How the body gains weight is incredibly complex, and I don’t want to oversimply it, however, one of the largest contributing factors to weight gain is blood sugar regulation, not fat. Every time you eat something you are sending a signal to the body that “gasoline” is coming into the “gas tank”. Insulin is the body’s traffic controller that tells the body where to send the incoming “gasoline”; either to be burned for energy or to be stored for later. However, fat, carbohydrates and protein do not all affect insulin, the traffic controller, in the same way. Insulin is very sensitive to carbohydrates, namely refined carbohydrates, and insulin gets overwhelmed where there is too much carbohydrate, or too much too frequently, coming into the body. When this occurs, insulin will send carbohydrates to the cells for storage, to be used for energy at a later date, where it will be kept as body fat. On the contrary, consuming whole food natural sources of fat does not affect insulin in the same way. If anything, eating quality sources of dietary fat helps to manage this process, balance our blood sugar for longer periods of time, and produces fewer cravings. Fat is actually the body’s preferred source of energy, as it can be burned more efficiently for longer periods of time, while carbohydrate-rich foods spike our blood sugar and cause unwanted excess “storage”, or body fat. Therefore, by eating meals that contain a source of fat you will alleviate your need for additional snacks and eliminate cravings, which will ensure you consume less food in the first place.
The Refined Carbohydrate Factor
I think many people can see the direct link between the consumption of sugar and weight gain, however, the consumption of excess refined carbohydrates is too often overlooked. It is the ongoing and constant consumption of refined carbohydrates, in the form of items such as breakfast cereals, bagels, crackers, granola bars and pasta, that not only leads to excess “gasoline” that is sent into fat storage, but the chronic consumption of these foods perpetuates our hunger signals to crave more of them. Think about it, if you were given the option to eat as much as you wanted of your favourite breakast cereal or a carton of eggs, which do you think you would be able to eat more of? I’m willing to bet most people would be able to consume an entire box of cereal in one sitting if they had too, where people would struggle to eat 4 or 5 eggs, not to mention a dozen. The same way that eating a pot of boiled potatoes is not the same as eating a bag of potato chips, the format in which you consume your food has a huge impact. The constant consumption of refined carbohydrates at breakfast, lunch, dinner, and snacks not only leads us to intake excess “gasoline”, but increases our hunger cues (by disrupting our blood sugar) which only leads us to eat more and, in turn, take in excess calories.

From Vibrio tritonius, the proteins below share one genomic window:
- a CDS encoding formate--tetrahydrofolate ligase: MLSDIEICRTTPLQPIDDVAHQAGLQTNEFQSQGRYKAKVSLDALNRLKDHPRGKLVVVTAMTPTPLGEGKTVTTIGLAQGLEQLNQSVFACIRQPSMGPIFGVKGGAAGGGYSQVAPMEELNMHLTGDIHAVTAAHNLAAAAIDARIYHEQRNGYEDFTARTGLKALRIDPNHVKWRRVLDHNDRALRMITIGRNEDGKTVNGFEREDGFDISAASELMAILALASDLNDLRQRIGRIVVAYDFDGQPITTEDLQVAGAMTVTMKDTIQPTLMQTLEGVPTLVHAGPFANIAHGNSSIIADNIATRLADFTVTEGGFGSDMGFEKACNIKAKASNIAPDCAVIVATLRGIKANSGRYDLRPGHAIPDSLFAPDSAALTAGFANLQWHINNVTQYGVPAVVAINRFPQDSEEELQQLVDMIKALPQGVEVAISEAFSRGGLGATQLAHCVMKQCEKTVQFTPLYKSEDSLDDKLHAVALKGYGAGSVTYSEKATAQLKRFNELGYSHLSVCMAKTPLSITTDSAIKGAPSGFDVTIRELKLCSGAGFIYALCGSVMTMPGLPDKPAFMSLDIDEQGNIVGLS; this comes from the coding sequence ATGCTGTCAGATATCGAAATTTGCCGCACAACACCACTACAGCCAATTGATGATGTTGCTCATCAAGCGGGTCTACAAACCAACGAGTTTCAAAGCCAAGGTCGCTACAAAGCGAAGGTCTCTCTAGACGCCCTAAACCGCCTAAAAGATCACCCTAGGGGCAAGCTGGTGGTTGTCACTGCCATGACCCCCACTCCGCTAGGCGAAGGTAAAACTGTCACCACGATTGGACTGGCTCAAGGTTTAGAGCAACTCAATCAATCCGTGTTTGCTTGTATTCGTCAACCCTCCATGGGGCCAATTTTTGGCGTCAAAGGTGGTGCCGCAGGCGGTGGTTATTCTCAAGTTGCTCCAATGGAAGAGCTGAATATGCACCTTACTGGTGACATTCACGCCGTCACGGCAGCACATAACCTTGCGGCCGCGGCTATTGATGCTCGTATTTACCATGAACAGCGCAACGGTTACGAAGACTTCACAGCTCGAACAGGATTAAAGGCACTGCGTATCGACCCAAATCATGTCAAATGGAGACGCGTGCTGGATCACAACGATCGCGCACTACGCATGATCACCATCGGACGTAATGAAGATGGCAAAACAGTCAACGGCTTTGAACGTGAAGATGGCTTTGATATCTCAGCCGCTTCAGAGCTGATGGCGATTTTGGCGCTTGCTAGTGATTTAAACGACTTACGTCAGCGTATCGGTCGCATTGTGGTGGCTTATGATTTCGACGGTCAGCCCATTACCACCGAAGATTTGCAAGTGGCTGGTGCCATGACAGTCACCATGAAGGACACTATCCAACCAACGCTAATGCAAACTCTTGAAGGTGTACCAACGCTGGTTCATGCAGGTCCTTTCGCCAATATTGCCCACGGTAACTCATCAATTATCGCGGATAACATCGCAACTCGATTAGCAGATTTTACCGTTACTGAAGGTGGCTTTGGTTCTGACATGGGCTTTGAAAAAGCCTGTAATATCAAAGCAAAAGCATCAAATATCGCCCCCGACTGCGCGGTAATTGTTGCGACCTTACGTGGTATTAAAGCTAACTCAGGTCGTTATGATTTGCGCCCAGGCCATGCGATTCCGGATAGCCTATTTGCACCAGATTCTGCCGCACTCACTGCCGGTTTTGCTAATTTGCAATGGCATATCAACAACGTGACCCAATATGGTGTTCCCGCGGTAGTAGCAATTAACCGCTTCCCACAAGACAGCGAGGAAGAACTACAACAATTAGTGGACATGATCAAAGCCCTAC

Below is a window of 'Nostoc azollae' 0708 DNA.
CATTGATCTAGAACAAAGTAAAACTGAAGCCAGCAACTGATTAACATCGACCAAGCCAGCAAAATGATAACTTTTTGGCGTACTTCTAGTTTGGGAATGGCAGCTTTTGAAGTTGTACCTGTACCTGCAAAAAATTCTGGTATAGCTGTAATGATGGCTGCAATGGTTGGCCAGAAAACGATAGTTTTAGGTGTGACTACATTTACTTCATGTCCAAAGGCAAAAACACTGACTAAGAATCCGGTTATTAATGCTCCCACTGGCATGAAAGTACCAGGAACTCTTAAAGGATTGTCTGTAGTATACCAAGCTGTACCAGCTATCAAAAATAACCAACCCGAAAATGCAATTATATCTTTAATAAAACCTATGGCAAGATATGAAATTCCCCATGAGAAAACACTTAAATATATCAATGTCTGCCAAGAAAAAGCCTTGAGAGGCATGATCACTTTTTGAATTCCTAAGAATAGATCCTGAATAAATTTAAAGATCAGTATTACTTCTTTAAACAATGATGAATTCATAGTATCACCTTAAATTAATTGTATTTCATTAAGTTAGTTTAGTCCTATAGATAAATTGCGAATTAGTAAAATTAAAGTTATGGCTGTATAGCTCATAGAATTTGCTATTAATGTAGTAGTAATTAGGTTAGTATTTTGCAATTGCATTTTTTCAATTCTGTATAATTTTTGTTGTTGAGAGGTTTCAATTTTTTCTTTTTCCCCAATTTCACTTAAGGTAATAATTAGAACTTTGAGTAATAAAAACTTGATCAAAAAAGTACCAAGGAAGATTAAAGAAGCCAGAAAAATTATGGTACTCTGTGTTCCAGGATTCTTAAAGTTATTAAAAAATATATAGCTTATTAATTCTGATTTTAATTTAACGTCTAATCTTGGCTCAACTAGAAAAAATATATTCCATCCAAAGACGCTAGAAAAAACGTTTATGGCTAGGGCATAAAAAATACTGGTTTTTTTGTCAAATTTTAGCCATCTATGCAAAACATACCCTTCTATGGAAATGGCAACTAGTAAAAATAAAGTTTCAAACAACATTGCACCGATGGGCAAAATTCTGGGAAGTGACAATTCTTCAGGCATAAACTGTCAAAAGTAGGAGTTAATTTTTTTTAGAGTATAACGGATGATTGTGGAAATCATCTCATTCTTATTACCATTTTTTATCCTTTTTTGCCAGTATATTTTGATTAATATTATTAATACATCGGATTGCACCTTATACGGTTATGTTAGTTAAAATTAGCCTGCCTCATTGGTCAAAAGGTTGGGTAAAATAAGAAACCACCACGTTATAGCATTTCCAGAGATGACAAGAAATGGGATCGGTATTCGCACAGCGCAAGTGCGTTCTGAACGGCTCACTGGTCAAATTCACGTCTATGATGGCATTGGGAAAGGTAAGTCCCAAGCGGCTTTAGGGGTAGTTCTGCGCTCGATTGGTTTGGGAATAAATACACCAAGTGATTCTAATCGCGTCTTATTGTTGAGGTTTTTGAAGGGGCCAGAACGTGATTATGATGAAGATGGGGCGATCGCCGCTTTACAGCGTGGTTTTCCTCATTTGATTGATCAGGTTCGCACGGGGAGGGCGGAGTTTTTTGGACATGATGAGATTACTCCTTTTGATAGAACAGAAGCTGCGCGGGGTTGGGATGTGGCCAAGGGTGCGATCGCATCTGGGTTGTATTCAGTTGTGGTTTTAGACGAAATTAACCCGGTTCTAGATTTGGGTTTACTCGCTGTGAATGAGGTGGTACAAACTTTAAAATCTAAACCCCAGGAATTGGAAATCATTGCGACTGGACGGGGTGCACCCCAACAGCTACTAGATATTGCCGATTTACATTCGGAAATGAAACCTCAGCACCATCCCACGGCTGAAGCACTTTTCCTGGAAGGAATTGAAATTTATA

The Type of Fat is Important
In discussing why fat doesn’t make you fat, one thing that is incredibly important to understand is that dietary fat does not apply to any type of fat. In the ‘why fat doesn’t make you fat’ conversation, dietary fat only applies to whole food sources of fat such as animal fats, seafood, nuts, seeds, avocados, etc…, it does not apply to refined vegetable oils, margarine, the fat in Oreos or deep-fried Doritos. Not only are these fats not whole foods, but the unnatural fats present in items like Oreos, Doritos, cereals, granola bars, and other processed foods, also come laced with added sugars and refined carbohydrates – the true contributors to weight gain.
The Bottom Line
As with everything in nutrition, it is all about context. When you are discussing weight gain or weight loss, food quality matters, a lot. Incorporating natural sources of fat in meals is vitally important in nourishing the body, and in supporting weight loss and maintenance, not weight gain. Consuming natural sources of fat at meals will help to balance blood sugar, keep you fuller longer, reduce snacking, and, in turn, reduce overall caloric intake. Rather, what is more important is paying attention to sources of added sugar and refined carbohydrates in the diet and keeping them to a minimum.